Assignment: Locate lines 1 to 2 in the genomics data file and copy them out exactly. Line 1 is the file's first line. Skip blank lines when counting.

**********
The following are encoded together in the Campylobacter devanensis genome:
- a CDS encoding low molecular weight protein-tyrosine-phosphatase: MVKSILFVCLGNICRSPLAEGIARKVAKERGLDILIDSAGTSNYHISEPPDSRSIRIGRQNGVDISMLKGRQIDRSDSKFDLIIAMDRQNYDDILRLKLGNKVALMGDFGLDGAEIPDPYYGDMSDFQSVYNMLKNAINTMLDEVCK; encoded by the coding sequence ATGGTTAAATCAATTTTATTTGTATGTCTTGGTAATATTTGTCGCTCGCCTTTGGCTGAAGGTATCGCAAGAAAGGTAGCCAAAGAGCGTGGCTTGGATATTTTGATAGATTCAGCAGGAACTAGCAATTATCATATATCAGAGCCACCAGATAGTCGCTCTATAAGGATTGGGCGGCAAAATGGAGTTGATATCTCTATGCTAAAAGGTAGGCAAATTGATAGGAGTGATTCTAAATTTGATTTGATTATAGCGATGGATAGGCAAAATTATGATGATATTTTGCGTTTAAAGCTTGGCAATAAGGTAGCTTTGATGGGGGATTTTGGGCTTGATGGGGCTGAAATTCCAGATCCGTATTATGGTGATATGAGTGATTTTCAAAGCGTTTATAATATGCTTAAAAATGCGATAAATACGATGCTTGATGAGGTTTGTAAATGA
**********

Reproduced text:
The following are encoded together in the Campylobacter devanensis genome:
- a CDS encoding low molecular weight protein-tyrosine-phosphatase: MVKSILFVCLGNICRSPLAEGIARKVAKERGLDILIDSAGTSNYHISEPPDSRSIRIGRQNGVDISMLKGRQIDRSDSKFDLIIAMDRQNYDDILRLKLGNKVALMGDFGLDGAEIPDPYYGDMSDFQSVYNMLKNAINTMLDEVCK; encoded by the coding sequence ATGGTTAAATCAATTTTATTTGTATGTCTTGGTAATATTTGTCGCTCGCCTTTGGCTGAAGGTATCGCAAGAAAGGTAGCCAAAGAGCGTGGCTTGGATATTTTGATAGATTCAGCAGGAACTAGCAATTATCATATATCAGAGCCACCAGATAGTCGCTCTATAAGGATTGGGCGGCAAAATGGAGTTGATATCTCTATGCTAAAAGGTAGGCAAATTGATAGGAGTGATTCTAAATTTGATTTGATTATAGCGATGGATAGGCAAAATTATGATGATATTTTGCGTTTAAAGCTTGGCAATAAGGTAGCTTTGATGGGGGATTTTGGGCTTGATGGGGCTGAAATTCCAGATCCGTATTATGGTGATATGAGTGATTTTCAAAGCGTTTATAATATGCTTAAAAATGCGATAAATACGATGCTTGATGAGGTTTGTAAATGA